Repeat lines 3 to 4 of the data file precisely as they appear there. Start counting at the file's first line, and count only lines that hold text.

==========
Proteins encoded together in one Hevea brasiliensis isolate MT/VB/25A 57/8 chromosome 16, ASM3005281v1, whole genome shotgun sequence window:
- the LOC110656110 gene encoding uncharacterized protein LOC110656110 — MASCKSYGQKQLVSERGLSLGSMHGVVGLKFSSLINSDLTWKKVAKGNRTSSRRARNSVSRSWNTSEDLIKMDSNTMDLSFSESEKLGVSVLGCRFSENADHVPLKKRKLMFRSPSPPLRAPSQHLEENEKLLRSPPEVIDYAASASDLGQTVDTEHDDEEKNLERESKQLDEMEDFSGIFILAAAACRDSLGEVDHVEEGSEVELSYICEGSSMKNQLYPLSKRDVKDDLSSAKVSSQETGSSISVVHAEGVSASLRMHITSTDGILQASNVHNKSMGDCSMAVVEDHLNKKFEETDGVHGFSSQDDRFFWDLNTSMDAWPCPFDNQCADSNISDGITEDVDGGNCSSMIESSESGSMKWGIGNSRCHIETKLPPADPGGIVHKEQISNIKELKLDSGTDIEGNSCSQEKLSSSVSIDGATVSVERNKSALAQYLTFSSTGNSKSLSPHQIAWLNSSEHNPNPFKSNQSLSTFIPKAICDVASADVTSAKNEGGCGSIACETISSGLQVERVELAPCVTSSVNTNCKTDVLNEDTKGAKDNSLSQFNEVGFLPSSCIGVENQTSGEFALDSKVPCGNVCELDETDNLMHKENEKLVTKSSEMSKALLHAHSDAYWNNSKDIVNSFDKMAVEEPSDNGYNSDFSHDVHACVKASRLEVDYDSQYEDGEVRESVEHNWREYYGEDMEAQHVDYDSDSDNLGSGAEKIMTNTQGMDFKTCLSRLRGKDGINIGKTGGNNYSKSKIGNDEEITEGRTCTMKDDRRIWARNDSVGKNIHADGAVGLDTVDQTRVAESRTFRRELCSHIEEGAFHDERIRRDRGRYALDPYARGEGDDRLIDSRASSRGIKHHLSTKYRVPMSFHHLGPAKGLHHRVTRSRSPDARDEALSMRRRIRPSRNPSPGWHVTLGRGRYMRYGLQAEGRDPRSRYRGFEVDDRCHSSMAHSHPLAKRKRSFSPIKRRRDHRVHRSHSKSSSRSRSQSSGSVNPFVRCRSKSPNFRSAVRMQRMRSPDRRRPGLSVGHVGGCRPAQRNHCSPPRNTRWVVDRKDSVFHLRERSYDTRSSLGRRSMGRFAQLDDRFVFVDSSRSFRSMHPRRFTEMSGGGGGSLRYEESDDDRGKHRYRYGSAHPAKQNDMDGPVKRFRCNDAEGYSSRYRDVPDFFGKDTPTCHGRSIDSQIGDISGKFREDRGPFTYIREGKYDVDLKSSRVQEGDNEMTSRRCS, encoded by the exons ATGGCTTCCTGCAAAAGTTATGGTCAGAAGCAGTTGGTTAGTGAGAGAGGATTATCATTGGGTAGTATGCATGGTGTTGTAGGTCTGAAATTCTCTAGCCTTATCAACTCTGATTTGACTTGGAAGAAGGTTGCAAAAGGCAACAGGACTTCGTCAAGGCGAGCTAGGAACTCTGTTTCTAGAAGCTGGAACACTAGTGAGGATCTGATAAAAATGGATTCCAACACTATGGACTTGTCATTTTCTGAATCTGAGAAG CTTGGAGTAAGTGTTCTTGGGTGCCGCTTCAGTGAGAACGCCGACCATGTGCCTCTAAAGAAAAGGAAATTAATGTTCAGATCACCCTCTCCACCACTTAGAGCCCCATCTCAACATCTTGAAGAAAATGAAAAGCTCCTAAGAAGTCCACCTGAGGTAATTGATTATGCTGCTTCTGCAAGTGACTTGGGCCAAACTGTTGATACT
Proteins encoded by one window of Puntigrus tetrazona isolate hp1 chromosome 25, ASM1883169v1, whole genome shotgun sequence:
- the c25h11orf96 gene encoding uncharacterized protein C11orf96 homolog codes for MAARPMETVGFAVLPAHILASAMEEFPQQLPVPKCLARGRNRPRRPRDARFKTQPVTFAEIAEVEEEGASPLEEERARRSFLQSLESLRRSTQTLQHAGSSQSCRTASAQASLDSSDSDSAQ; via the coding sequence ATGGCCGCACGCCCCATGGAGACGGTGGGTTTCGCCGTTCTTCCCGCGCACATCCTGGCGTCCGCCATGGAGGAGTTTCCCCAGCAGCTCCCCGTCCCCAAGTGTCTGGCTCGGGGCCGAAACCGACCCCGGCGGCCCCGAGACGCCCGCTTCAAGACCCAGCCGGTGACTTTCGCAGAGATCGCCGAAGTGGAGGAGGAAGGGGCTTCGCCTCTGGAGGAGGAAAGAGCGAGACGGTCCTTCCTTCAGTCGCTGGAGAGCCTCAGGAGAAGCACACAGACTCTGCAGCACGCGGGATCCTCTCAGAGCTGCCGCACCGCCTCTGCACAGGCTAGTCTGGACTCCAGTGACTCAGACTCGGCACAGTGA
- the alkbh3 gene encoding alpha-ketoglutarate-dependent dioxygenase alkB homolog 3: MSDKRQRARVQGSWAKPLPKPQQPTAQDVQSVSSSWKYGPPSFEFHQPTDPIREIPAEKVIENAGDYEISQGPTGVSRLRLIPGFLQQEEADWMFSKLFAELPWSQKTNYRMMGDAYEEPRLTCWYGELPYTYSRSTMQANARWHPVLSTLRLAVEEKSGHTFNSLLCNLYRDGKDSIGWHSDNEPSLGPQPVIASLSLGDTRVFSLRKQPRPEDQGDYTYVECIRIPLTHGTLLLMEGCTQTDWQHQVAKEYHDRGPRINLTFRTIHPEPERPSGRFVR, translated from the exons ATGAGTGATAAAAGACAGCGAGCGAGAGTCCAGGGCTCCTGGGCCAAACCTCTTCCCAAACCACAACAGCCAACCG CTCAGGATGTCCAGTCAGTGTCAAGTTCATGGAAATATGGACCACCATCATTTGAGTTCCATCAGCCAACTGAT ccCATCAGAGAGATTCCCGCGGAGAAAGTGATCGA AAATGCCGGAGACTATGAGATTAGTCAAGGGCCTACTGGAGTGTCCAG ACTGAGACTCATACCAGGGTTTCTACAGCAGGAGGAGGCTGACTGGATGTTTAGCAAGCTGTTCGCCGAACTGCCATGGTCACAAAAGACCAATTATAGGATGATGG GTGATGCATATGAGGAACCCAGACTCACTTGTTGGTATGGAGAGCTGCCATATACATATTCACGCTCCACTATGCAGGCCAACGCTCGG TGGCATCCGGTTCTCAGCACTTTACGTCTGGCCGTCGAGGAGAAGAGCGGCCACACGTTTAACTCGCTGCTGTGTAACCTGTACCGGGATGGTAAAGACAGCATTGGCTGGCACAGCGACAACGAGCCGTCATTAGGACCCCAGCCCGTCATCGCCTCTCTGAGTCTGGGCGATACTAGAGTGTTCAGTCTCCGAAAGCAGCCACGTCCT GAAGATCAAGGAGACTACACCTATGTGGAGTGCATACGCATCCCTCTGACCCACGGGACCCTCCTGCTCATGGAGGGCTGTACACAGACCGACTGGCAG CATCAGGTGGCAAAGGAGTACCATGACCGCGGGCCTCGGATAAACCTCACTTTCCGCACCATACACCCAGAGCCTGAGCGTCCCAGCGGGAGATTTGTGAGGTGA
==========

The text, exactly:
Proteins encoded by one window of Puntigrus tetrazona isolate hp1 chromosome 25, ASM1883169v1, whole genome shotgun sequence:
- the c25h11orf96 gene encoding uncharacterized protein C11orf96 homolog codes for MAARPMETVGFAVLPAHILASAMEEFPQQLPVPKCLARGRNRPRRPRDARFKTQPVTFAEIAEVEEEGASPLEEERARRSFLQSLESLRRSTQTLQHAGSSQSCRTASAQASLDSSDSDSAQ; via the coding sequence ATGGCCGCACGCCCCATGGAGACGGTGGGTTTCGCCGTTCTTCCCGCGCACATCCTGGCGTCCGCCATGGAGGAGTTTCCCCAGCAGCTCCCCGTCCCCAAGTGTCTGGCTCGGGGCCGAAACCGACCCCGGCGGCCCCGAGACGCCCGCTTCAAGACCCAGCCGGTGACTTTCGCAGAGATCGCCGAAGTGGAGGAGGAAGGGGCTTCGCCTCTGGAGGAGGAAAGAGCGAGACGGTCCTTCCTTCAGTCGCTGGAGAGCCTCAGGAGAAGCACACAGACTCTGCAGCACGCGGGATCCTCTCAGAGCTGCCGCACCGCCTCTGCACAGGCTAGTCTGGACTCCAGTGACTCAGACTCGGCACAGTGA